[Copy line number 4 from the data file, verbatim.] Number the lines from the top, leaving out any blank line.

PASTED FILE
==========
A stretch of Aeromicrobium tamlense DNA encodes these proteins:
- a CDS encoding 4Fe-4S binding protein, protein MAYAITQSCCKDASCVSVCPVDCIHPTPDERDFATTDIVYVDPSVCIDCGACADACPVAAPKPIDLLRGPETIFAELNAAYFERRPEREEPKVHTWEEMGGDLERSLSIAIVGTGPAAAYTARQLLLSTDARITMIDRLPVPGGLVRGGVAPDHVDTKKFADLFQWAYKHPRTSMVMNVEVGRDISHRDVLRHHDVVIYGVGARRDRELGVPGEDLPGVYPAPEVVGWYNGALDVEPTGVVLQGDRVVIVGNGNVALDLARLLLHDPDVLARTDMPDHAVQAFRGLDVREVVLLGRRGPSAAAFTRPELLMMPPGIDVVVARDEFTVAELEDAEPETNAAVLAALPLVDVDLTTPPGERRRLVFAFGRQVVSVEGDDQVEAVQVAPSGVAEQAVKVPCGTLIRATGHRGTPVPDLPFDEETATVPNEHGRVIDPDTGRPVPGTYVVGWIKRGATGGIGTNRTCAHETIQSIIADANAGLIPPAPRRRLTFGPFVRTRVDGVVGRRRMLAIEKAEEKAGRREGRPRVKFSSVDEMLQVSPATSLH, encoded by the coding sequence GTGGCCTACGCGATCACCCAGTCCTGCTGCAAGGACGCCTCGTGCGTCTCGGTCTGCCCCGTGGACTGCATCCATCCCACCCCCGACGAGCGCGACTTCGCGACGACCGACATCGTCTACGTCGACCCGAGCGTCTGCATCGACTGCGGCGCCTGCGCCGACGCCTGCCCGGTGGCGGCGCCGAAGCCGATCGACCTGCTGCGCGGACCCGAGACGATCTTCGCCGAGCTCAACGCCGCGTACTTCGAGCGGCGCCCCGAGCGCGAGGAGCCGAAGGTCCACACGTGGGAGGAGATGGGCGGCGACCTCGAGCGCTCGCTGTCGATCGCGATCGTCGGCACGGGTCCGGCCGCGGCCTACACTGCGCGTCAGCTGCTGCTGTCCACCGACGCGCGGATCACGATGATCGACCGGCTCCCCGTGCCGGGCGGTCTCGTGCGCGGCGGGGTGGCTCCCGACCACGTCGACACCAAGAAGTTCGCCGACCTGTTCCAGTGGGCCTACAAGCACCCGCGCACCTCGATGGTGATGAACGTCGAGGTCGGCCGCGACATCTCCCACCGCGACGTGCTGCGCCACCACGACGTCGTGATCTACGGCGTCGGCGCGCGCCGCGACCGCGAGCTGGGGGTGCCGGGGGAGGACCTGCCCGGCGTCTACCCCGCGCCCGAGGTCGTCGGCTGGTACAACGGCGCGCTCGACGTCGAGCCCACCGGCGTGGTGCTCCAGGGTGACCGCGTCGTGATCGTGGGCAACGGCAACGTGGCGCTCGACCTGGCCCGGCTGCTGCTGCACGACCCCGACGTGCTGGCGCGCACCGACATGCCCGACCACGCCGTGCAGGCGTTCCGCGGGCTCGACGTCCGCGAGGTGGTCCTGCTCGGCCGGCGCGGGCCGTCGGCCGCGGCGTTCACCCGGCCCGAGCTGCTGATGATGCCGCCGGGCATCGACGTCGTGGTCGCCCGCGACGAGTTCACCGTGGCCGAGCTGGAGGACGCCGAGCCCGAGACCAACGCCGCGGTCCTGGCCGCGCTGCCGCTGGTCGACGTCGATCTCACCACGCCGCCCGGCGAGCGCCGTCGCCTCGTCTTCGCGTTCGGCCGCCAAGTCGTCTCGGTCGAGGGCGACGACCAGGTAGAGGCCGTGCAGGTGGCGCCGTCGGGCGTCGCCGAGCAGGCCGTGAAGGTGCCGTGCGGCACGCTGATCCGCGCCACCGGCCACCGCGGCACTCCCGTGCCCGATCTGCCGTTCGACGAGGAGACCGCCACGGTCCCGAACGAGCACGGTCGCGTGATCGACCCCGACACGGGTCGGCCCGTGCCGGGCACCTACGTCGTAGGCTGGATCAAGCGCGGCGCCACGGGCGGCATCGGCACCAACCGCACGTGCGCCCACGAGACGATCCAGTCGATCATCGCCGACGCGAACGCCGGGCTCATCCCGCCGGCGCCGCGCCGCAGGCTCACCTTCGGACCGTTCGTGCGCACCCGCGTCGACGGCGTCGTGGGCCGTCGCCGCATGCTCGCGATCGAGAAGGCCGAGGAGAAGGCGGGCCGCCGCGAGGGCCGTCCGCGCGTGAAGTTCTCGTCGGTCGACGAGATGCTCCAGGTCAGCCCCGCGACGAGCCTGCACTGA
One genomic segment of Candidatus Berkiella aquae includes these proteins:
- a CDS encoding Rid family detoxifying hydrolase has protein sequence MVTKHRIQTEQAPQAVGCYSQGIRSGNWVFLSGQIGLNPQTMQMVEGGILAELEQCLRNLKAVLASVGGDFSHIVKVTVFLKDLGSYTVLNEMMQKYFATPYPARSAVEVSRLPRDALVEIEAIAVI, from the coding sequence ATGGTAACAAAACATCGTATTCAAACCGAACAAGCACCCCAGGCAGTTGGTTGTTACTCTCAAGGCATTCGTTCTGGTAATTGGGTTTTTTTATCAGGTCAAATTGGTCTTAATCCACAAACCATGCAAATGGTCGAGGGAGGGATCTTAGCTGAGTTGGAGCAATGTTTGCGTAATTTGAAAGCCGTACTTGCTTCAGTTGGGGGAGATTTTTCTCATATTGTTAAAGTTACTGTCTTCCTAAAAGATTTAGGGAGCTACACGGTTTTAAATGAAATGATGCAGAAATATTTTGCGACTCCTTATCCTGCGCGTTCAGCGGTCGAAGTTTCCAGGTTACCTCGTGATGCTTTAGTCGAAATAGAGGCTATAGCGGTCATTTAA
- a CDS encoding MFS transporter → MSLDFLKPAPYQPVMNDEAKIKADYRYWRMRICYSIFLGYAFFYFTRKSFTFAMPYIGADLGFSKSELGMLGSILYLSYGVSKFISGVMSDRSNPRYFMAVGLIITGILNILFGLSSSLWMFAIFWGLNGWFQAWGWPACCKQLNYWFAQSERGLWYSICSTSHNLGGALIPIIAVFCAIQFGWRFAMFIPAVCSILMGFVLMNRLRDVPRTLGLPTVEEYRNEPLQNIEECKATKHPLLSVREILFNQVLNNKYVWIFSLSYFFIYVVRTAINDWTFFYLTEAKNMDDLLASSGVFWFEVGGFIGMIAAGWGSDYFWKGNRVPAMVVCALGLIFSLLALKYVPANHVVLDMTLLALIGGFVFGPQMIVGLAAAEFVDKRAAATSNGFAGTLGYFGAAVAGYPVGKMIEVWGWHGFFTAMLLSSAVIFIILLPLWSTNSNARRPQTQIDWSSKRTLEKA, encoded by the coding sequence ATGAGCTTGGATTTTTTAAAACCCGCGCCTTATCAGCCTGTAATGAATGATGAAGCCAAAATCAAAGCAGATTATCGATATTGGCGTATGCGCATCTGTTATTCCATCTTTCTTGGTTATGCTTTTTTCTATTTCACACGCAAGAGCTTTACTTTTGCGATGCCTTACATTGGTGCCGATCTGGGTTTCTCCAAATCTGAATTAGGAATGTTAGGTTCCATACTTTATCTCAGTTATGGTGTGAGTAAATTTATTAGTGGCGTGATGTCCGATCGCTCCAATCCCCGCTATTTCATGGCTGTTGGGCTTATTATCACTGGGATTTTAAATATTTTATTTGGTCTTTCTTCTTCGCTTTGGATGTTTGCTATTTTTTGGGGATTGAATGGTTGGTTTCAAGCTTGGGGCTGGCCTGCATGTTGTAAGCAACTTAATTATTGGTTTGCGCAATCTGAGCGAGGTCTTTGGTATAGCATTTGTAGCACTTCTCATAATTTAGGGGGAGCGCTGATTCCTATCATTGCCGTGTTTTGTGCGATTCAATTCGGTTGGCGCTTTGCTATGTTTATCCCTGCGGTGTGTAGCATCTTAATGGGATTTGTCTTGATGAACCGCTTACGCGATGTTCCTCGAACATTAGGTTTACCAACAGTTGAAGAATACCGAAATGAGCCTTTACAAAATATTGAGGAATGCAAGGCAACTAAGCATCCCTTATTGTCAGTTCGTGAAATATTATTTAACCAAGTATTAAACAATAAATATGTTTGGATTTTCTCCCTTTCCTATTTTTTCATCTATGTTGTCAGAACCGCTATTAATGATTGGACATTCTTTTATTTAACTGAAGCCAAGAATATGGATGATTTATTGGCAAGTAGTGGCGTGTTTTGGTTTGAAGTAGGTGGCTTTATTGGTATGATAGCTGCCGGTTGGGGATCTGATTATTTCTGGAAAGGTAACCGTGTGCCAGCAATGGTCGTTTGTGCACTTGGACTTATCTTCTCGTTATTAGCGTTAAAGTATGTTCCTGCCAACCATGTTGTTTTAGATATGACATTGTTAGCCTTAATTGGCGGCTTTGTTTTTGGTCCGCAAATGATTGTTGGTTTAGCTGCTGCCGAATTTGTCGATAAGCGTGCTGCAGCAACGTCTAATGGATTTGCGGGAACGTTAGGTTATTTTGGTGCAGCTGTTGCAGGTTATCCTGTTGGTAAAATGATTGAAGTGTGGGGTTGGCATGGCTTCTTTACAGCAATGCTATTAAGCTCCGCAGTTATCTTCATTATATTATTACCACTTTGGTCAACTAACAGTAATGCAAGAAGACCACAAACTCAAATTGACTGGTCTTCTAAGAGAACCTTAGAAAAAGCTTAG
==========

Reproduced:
- a CDS encoding Rid family detoxifying hydrolase has protein sequence MVTKHRIQTEQAPQAVGCYSQGIRSGNWVFLSGQIGLNPQTMQMVEGGILAELEQCLRNLKAVLASVGGDFSHIVKVTVFLKDLGSYTVLNEMMQKYFATPYPARSAVEVSRLPRDALVEIEAIAVI, from the coding sequence ATGGTAACAAAACATCGTATTCAAACCGAACAAGCACCCCAGGCAGTTGGTTGTTACTCTCAAGGCATTCGTTCTGGTAATTGGGTTTTTTTATCAGGTCAAATTGGTCTTAATCCACAAACCATGCAAATGGTCGAGGGAGGGATCTTAGCTGAGTTGGAGCAATGTTTGCGTAATTTGAAAGCCGTACTTGCTTCAGTTGGGGGAGATTTTTCTCATATTGTTAAAGTTACTGTCTTCCTAAAAGATTTAGGGAGCTACACGGTTTTAAATGAAATGATGCAGAAATATTTTGCGACTCCTTATCCTGCGCGTTCAGCGGTCGAAGTTTCCAGGTTACCTCGTGATGCTTTAGTCGAAATAGAGGCTATAGCGGTCATTTAA